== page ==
It can come as a surprise, November in Mallorca. It is nothing like summer. The skies are blue and it's usually dry, but the air is crisp and it's damp inside. In fact it is often warmer outdoors. It is beautiful though, during the winter on the island, empty, silent and peaceful. I often wonder why so many people choose the stifling heat of July over sunny winter days for their Mallorca holidays, if only they knew how lovely it is at this time of year.
You won't be sunbathing or swimming in the sea, and the coasts tend to close down in the low season, restaurants and cafes boarded up, shops too. But the villages are alive with activity. And the island's other side; the agricultural, traditional and Mediterranean character comes to light. Festivities and fairs fill the plazas with local produce, music and people. Islanders are mostly on holiday at this time of year, resting after the holiday season and those who stay in Mallorca spend their time tending to their villas, working the land and enjoying their families. Take a short stroll into the hills in November and you will spot dozens of mushroom pickers, searching for the wild esclatasangs. Others celebrate the end of the grape harvest or the bottling of olive oil.
Not all is rural however; the beach bars on the coast celebrate the end of the season with big beach parties with DJs and live music.
The winter is a great time to run on the island, especially if you are into trail or fell running, but also for long distance races, marathons, half marathons and triathlons. Whether it is to pump up your training in a better climate or take part in one of the events, the roads are dry and the mountains passes are safe and breathtakingly beautiful in winter.
The Tramuntana trail takes place at the end of November and a shorter (40km) race also along the Serra is held in late January. Conditions can be extreme in the peaks, where you are running at 1000m above sea level with icy winds. In the flats it is often temperate and if only for the views, it is worthwhile.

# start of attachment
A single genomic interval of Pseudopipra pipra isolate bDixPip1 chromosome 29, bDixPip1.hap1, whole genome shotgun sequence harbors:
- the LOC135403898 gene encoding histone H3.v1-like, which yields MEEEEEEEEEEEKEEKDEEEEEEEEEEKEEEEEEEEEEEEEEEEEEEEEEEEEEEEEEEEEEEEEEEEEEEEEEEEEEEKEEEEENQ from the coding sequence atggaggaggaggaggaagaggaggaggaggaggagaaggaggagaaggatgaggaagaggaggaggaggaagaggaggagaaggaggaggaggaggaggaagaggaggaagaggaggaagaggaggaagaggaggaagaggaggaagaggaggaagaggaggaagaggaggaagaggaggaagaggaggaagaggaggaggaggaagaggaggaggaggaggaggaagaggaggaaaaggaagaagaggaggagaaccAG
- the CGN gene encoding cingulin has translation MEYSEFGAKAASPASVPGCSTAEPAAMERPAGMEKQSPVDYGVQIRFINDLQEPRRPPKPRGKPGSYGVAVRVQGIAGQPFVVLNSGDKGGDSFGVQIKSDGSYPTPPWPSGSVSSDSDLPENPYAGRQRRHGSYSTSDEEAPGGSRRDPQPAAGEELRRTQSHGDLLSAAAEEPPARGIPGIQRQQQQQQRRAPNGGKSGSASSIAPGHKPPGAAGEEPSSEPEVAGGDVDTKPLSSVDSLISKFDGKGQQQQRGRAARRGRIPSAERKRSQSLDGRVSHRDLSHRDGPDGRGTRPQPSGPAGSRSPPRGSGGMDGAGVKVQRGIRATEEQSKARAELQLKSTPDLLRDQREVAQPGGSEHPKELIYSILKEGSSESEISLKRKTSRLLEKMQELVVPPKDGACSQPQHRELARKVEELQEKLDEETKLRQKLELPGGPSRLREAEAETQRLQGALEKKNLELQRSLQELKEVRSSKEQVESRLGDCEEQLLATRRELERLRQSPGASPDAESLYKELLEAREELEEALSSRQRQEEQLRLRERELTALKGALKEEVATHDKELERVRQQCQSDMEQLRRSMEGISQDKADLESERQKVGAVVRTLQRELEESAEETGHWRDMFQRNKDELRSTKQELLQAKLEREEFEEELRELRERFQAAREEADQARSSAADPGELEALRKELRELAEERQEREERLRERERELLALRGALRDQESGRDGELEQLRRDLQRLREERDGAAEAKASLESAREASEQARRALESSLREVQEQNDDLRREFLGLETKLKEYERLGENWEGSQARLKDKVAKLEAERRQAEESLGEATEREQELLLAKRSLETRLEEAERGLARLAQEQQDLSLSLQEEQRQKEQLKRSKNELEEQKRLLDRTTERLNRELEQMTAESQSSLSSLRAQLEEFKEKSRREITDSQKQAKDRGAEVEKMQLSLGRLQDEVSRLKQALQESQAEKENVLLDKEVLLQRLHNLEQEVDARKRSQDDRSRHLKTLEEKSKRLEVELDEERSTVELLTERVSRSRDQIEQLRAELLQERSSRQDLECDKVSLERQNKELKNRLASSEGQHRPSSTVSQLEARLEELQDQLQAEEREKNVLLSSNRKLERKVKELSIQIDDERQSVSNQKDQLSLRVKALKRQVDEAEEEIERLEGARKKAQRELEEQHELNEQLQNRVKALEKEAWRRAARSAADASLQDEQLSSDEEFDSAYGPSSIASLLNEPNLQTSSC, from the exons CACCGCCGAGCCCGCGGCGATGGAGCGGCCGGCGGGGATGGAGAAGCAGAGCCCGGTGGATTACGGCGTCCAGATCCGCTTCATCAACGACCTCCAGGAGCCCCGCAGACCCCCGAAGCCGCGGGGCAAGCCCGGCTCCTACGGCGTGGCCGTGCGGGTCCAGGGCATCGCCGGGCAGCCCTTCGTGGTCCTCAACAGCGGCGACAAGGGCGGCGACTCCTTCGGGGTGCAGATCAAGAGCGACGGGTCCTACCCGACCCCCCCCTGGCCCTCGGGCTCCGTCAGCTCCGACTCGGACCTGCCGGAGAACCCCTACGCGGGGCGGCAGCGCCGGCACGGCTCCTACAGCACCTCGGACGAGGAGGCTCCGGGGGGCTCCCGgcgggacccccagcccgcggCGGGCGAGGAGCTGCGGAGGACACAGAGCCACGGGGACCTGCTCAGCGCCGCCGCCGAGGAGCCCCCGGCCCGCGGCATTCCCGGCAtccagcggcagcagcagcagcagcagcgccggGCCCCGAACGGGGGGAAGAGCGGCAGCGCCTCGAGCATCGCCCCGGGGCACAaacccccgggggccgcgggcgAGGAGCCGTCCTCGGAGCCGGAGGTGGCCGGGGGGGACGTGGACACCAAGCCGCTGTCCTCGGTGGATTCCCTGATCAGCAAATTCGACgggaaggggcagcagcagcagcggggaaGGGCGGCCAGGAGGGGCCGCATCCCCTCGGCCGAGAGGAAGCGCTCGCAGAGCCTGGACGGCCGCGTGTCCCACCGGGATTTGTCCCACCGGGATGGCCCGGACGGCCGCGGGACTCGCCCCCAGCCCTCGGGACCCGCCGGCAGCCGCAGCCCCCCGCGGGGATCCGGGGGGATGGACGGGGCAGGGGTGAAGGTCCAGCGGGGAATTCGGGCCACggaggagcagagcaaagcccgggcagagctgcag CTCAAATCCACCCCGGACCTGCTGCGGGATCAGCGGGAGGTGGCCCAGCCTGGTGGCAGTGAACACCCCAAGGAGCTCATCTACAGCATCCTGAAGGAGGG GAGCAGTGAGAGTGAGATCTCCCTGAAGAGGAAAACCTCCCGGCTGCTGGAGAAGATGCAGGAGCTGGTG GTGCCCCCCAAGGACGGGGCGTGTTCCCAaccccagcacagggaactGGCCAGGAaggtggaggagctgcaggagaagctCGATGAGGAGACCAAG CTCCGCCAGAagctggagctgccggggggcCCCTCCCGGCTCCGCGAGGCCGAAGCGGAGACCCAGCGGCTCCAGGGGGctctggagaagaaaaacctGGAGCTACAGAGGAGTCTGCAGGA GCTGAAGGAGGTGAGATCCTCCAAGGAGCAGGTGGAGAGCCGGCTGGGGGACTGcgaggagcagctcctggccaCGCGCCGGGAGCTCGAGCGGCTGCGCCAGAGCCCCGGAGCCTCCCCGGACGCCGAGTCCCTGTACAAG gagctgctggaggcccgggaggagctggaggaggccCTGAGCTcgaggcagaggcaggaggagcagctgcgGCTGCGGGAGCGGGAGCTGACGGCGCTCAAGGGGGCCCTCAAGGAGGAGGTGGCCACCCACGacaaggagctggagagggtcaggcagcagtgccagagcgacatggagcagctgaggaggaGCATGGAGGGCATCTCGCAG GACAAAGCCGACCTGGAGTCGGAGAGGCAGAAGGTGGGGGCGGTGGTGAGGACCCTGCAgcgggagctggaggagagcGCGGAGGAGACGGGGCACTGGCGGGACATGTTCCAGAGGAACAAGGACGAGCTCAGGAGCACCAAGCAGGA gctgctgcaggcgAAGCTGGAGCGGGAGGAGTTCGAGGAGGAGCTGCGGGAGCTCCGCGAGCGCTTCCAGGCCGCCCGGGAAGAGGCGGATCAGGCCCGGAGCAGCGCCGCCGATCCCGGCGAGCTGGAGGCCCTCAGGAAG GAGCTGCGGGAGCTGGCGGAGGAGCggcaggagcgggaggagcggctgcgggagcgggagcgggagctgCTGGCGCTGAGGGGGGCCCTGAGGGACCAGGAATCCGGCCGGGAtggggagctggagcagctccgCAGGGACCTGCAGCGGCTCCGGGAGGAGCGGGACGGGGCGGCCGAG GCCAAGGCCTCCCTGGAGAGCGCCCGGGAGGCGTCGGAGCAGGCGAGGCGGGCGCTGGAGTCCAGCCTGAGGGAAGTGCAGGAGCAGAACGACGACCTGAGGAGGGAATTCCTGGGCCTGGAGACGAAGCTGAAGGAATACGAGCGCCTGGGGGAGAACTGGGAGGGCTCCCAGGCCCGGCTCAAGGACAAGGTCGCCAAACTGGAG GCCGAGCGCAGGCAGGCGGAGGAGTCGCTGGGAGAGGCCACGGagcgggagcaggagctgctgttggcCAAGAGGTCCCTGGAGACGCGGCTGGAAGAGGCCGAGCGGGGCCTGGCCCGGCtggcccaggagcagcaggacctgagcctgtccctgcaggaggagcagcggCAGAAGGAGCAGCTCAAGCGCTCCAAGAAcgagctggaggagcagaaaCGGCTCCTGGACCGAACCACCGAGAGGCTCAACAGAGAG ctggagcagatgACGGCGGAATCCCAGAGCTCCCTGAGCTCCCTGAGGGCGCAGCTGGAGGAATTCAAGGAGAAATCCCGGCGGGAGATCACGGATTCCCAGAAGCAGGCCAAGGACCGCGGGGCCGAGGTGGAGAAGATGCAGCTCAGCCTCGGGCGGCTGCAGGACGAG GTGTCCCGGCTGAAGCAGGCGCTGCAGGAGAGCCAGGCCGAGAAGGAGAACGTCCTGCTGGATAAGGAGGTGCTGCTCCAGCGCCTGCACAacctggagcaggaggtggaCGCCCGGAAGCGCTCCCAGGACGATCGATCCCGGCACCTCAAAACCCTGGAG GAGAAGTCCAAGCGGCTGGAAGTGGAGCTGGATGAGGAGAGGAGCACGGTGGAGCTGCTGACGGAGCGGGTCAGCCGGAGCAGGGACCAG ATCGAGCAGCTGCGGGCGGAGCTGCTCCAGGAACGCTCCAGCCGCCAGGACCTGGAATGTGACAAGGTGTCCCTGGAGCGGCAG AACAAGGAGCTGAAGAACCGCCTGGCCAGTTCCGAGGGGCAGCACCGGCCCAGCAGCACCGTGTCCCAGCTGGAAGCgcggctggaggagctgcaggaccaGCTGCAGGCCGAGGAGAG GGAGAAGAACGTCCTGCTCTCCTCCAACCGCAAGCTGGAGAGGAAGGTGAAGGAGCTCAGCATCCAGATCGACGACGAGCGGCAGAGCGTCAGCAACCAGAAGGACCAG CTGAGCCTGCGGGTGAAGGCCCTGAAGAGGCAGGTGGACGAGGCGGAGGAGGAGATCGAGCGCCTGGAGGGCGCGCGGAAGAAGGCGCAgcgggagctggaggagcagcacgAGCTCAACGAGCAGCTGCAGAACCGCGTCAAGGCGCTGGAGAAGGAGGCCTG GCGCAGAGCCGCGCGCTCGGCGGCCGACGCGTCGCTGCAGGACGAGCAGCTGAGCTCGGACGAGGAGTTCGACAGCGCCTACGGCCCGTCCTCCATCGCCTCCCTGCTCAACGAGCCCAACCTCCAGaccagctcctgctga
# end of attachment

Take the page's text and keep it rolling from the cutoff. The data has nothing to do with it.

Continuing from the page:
Olives, grapes, mushroomsa and honey are just some of the local delicacies on display at the village fairs. While artisan products - basket ware, animal pelts, pottery, glassware, leather - play a role too, these are often found in all the specialist fetes.
La Fira in Pollensa - 10-12th of November
This is Pollensa's main winter fiesta and it serves as artisan, animal, cultural and traditional fair all rolled into one. The artisan stands are now concentrated in and around the Cloisters of Santo Domingo, wher the Wine Fair (in April) and the Classical Musical Festival (in July) are also held every year. Animal and livestock is collected around the old football field on the edge of town, wher there are pony rides for children and displays of equestrian flair. Food stands line the square and the streets, selling hot Mallorcan sweet pastries and drinks. Craft beer has become popular in recent years, and there are all kinds of exhibitions and activities. And then there is the fun fair, with dodgems and rides, which is the part the kids like most.
Dijous Bo in Inca - 15th of November
Held on the 4th Thursday after Saint Lluc, Dijous Bo was traditionally the most important livestock fair on the island, with farmers arriving here to sell their wares from all over Mallorca. Nowadays it is still very much a farmer's fair, but has grown in size and incorporated many other cultural elements, with an interesting gastro area and musicians from all over.
Fira de la Mel in Llubí - 18th of November
They say in Llubí that the honey fair has been going for centuries. Whether true or not, what is certain is that honey making has always been an important part of the island's culture and plays a vital role in its cuisine. At the fair you can source local honey from all over Mallorca, but also taste all kinds of delicacies made with or to be eaten with honey.
Fira de l'Arros Pobler in Sa Pobla - 16th to 25th of November
Sa Pobla is better known for its potatoes, but the wetlands of S'Albuferra - a protected Nature Reserve and favourite birding site - are traditionally the island's rice growing region. Rice plays an essential role in Mallorca's cuisine; paella, fish soups, arros brut (dirty rice), etc. and in honour of this all the main restaurants in town offer tasting menus with their best rice dishes.
Fira de l'Oliva in Caimari - 18 to 19th of November
Caimari is a small village deep in the Northern Tramuntana, near Pollensa old town, and it's yearly olive fair is a fun day out for the whole family. You can visit the oil press and see the donkey turning the massive wooden drum, stands are set up all over town, selling all kinds of olive related delicacies, as well as those selling goat and sheep skins, pottery, basket ware etc. There is a festive atmosphere with large groups spilling out of the cafes and restaurants, eating out on the pavements, wine and olive oil tasting, games and music. For those who live here, or have a second home in Mallorca, this is great opportunity to buy large 5l bottles of the newly pressed virgin olive oil. For those on holiday, there are smaller sizes and lots of gifts to collect for home.
Fira de la Vi Novell in Sta. Maria del Camí - 24th of November
The first vintage of the year is displayed, tasted and sold in this small New Wine fair in the tiny village of Santa Maria del Cami, within the Binissalem wine region.